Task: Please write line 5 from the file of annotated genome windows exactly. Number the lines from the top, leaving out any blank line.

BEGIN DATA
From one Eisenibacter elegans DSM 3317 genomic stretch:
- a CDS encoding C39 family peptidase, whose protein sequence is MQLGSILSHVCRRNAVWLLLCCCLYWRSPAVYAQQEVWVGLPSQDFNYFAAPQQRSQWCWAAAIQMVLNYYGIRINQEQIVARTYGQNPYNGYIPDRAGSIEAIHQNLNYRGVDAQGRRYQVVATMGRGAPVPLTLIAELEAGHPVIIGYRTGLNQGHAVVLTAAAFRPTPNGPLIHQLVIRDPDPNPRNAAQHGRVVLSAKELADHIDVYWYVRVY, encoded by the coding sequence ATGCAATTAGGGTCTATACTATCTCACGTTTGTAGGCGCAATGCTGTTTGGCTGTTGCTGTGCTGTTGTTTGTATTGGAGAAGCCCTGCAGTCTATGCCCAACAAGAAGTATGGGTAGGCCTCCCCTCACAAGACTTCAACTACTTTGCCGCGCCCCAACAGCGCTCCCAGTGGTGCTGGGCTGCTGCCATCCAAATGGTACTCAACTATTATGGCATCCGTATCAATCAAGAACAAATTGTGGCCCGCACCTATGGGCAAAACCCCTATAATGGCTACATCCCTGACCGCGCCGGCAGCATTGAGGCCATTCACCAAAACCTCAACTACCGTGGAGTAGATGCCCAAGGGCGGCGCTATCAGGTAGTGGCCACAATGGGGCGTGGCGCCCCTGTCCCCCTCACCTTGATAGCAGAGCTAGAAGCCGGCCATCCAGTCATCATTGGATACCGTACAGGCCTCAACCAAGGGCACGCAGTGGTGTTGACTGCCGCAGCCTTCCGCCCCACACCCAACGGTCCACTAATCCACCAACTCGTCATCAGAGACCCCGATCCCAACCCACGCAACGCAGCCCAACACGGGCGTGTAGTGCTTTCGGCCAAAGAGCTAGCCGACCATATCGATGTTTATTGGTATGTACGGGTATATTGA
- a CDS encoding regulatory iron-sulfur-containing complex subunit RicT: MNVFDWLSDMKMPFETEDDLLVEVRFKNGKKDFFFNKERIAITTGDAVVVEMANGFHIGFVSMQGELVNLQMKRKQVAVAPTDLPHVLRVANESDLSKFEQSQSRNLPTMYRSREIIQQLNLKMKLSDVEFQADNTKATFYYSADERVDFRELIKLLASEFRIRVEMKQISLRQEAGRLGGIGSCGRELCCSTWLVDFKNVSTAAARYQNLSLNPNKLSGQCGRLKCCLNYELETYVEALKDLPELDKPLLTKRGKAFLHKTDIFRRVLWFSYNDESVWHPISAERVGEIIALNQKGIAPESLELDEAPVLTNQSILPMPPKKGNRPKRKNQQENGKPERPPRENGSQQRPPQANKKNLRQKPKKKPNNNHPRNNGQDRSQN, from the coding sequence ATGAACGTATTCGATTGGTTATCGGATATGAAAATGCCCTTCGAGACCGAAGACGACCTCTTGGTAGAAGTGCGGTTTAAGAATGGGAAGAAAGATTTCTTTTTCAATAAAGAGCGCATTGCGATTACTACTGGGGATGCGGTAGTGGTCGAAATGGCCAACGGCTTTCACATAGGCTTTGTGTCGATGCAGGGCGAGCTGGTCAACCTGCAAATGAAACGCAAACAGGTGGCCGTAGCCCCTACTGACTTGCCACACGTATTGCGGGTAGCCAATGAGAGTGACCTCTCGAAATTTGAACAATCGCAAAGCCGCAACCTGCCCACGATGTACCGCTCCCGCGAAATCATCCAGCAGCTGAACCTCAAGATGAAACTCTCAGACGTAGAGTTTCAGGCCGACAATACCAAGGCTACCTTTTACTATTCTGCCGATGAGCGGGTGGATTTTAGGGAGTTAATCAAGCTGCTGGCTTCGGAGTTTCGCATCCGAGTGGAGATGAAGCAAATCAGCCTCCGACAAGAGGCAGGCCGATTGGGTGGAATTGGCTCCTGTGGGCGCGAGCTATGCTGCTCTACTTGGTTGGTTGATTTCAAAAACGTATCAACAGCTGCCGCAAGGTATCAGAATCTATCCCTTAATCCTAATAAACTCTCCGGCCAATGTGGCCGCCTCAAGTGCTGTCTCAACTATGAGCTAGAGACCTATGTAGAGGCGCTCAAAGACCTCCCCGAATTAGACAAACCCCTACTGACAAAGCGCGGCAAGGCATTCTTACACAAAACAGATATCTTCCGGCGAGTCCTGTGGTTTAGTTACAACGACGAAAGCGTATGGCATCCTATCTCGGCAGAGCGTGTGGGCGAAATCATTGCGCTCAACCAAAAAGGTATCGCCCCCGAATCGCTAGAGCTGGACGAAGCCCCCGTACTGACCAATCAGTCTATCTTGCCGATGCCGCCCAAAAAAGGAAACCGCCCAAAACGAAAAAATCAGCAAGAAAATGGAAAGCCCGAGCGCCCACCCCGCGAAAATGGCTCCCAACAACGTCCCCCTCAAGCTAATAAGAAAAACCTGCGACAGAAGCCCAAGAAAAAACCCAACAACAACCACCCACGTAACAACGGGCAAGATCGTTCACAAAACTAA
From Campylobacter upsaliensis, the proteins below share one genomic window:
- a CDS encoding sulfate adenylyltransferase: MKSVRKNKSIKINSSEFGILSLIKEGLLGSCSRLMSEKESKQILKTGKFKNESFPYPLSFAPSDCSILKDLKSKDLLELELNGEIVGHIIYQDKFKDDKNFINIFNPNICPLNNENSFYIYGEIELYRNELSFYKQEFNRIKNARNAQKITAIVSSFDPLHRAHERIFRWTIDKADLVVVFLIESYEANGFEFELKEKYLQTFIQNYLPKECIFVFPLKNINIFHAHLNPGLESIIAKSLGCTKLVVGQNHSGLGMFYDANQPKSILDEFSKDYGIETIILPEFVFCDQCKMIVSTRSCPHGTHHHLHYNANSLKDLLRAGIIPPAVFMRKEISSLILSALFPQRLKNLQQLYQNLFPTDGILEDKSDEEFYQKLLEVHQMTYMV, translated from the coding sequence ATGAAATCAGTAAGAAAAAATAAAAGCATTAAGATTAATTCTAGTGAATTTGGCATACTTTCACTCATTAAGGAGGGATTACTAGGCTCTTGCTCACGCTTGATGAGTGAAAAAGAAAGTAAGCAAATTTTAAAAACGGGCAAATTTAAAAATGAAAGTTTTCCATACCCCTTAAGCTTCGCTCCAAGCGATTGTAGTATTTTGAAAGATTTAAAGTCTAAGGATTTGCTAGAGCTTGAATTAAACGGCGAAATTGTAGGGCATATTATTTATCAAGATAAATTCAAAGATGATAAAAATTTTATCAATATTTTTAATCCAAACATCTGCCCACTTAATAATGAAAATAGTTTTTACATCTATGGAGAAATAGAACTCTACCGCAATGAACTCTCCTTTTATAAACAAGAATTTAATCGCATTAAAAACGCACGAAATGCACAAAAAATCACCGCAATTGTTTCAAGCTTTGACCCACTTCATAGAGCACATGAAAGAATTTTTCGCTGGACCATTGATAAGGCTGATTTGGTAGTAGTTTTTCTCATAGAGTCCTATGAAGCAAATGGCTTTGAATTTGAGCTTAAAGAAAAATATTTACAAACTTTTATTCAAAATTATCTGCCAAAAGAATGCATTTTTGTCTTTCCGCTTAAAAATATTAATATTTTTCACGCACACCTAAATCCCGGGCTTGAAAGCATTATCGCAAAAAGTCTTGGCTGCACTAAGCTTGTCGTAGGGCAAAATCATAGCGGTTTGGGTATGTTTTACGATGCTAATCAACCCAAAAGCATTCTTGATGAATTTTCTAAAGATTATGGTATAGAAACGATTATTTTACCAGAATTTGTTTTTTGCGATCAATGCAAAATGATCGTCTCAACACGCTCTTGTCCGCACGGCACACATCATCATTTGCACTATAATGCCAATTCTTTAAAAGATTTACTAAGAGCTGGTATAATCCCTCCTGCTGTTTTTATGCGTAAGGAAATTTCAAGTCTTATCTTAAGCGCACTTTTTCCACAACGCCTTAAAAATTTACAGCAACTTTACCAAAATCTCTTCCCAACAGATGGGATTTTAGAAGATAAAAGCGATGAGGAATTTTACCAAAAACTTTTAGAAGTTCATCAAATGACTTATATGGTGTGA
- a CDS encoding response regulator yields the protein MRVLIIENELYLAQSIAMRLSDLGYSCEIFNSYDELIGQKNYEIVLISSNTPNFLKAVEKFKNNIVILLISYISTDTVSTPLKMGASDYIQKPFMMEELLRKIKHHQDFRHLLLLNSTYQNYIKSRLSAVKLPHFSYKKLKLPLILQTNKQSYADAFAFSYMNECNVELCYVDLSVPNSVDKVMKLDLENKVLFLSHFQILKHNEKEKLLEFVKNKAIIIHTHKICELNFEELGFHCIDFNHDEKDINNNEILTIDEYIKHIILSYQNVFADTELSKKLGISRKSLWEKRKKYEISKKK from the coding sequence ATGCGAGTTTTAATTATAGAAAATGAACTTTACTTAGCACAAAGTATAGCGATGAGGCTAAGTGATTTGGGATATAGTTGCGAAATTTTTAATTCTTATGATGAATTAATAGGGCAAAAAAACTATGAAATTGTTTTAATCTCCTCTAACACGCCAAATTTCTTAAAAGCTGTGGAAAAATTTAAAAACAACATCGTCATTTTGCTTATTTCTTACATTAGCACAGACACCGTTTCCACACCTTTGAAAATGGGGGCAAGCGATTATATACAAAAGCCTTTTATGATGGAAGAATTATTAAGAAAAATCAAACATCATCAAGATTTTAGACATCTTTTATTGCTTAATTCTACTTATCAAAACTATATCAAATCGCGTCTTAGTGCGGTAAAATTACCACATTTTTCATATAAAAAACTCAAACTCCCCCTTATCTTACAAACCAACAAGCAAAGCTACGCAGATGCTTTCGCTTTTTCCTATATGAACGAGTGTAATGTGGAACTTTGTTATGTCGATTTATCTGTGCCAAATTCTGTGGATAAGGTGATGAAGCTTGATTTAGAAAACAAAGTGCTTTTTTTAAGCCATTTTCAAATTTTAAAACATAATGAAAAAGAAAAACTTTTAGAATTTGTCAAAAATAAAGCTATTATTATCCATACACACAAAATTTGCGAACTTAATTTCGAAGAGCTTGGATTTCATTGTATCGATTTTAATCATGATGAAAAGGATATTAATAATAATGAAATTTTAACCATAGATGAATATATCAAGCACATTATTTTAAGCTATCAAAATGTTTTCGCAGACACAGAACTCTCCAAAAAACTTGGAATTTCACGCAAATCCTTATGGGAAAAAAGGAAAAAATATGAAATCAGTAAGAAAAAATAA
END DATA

- a CDS encoding sulfate adenylyltransferase: MKSVRKNKSIKINSSEFGILSLIKEGLLGSCSRLMSEKESKQILKTGKFKNESFPYPLSFAPSDCSILKDLKSKDLLELELNGEIVGHIIYQDKFKDDKNFINIFNPNICPLNNENSFYIYGEIELYRNELSFYKQEFNRIKNARNAQKITAIVSSFDPLHRAHERIFRWTIDKADLVVVFLIESYEANGFEFELKEKYLQTFIQNYLPKECIFVFPLKNINIFHAHLNPGLESIIAKSLGCTKLVVGQNHSGLGMFYDANQPKSILDEFSKDYGIETIILPEFVFCDQCKMIVSTRSCPHGTHHHLHYNANSLKDLLRAGIIPPAVFMRKEISSLILSALFPQRLKNLQQLYQNLFPTDGILEDKSDEEFYQKLLEVHQMTYMV, translated from the coding sequence ATGAAATCAGTAAGAAAAAATAAAAGCATTAAGATTAATTCTAGTGAATTTGGCATACTTTCACTCATTAAGGAGGGATTACTAGGCTCTTGCTCACGCTTGATGAGTGAAAAAGAAAGTAAGCAAATTTTAAAAACGGGCAAATTTAAAAATGAAAGTTTTCCATACCCCTTAAGCTTCGCTCCAAGCGATTGTAGTATTTTGAAAGATTTAAAGTCTAAGGATTTGCTAGAGCTTGAATTAAACGGCGAAATTGTAGGGCATATTATTTATCAAGATAAATTCAAAGATGATAAAAATTTTATCAATATTTTTAATCCAAACATCTGCCCACTTAATAATGAAAATAGTTTTTACATCTATGGAGAAATAGAACTCTACCGCAATGAACTCTCCTTTTATAAACAAGAATTTAATCGCATTAAAAACGCACGAAATGCACAAAAAATCACCGCAATTGTTTCAAGCTTTGACCCACTTCATAGAGCACATGAAAGAATTTTTCGCTGGACCATTGATAAGGCTGATTTGGTAGTAGTTTTTCTCATAGAGTCCTATGAAGCAAATGGCTTTGAATTTGAGCTTAAAGAAAAATATTTACAAACTTTTATTCAAAATTATCTGCCAAAAGAATGCATTTTTGTCTTTCCGCTTAAAAATATTAATATTTTTCACGCACACCTAAATCCCGGGCTTGAAAGCATTATCGCAAAAAGTCTTGGCTGCACTAAGCTTGTCGTAGGGCAAAATCATAGCGGTTTGGGTATGTTTTACGATGCTAATCAACCCAAAAGCATTCTTGATGAATTTTCTAAAGATTATGGTATAGAAACGATTATTTTACCAGAATTTGTTTTTTGCGATCAATGCAAAATGATCGTCTCAACACGCTCTTGTCCGCACGGCACACATCATCATTTGCACTATAATGCCAATTCTTTAAAAGATTTACTAAGAGCTGGTATAATCCCTCCTGCTGTTTTTATGCGTAAGGAAATTTCAAGTCTTATCTTAAGCGCACTTTTTCCACAACGCCTTAAAAATTTACAGCAACTTTACCAAAATCTCTTCCCAACAGATGGGATTTTAGAAGATAAAAGCGATGAGGAATTTTACCAAAAACTTTTAGAAGTTCATCAAATGACTTATATGGTGTGA